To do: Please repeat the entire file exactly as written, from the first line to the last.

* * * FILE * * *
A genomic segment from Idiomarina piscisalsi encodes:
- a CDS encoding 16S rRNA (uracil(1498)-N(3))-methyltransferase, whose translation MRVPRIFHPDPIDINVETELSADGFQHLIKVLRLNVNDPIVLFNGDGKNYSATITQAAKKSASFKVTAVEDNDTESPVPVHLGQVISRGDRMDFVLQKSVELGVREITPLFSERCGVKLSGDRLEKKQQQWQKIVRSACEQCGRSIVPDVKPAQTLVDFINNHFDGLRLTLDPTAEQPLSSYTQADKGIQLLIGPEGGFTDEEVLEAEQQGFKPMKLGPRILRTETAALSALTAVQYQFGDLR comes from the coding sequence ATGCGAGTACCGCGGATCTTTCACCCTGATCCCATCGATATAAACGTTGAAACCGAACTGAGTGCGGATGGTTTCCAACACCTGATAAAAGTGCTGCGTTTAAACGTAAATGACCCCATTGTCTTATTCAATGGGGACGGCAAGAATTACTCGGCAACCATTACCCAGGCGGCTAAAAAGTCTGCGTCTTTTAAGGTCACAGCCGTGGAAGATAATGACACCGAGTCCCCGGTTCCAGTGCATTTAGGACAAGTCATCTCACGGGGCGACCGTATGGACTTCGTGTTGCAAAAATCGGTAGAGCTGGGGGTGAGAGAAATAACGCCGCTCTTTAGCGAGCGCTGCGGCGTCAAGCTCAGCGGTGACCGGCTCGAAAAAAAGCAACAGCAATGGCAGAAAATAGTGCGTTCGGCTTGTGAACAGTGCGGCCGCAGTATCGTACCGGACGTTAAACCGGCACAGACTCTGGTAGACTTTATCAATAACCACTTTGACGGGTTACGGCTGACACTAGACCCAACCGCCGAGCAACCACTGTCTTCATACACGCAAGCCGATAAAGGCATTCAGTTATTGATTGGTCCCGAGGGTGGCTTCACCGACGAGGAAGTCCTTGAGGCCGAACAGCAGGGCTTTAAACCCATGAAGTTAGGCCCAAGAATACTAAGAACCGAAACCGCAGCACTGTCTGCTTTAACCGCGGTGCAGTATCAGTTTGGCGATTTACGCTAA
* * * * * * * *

A genomic segment from Idiomarina piscisalsi encodes:
- a CDS encoding 16S rRNA (uracil(1498)-N(3))-methyltransferase, whose translation MRVPRIFHPDPIDINVETELSADGFQHLIKVLRLNVNDPIVLFNGDGKNYSATITQAAKKSASFKVTAVEDNDTESPVPVHLGQVISRGDRMDFVLQKSVELGVREITPLFSERCGVKLSGDRLEKKQQQWQKIVRSACEQCGRSIVPDVKPAQTLVDFINNHFDGLRLTLDPTAEQPLSSYTQADKGIQLLIGPEGGFTDEEVLEAEQQGFKPMKLGPRILRTETAALSALTAVQYQFGDLR comes from the coding sequence ATGCGAGTACCGCGGATCTTTCACCCTGATCCCATCGATATAAACGTTGAAACCGAACTGAGTGCGGATGGTTTCCAACACCTGATAAAAGTGCTGCGTTTAAACGTAAATGACCCCATTGTCTTATTCAATGGGGACGGCAAGAATTACTCGGCAACCATTACCCAGGCGGCTAAAAAGTCTGCGTCTTTTAAGGTCACAGCCGTGGAAGATAATGACACCGAGTCCCCGGTTCCAGTGCATTTAGGACAAGTCATCTCACGGGGCGACCGTATGGACTTCGTGTTGCAAAAATCGGTAGAGCTGGGGGTGAGAGAAATAACGCCGCTCTTTAGCGAGCGCTGCGGCGTCAAGCTCAGCGGTGACCGGCTCGAAAAAAAGCAACAGCAATGGCAGAAAATAGTGCGTTCGGCTTGTGAACAGTGCGGCCGCAGTATCGTACCGGACGTTAAACCGGCACAGACTCTGGTAGACTTTATCAATAACCACTTTGACGGGTTACGGCTGACACTAGACCCAACCGCCGAGCAACCACTGTCTTCATACACGCAAGCCGATAAAGGCATTCAGTTATTGATTGGTCCCGAGGGTGGCTTCACCGACGAGGAAGTCCTTGAGGCCGAACAGCAGGGCTTTAAACCCATGAAGTTAGGCCCAAGAATACTAAGAACCGAAACCGCAGCACTGTCTGCTTTAACCGCGGTGCAGTATCAGTTTGGCGATTTACGCTAA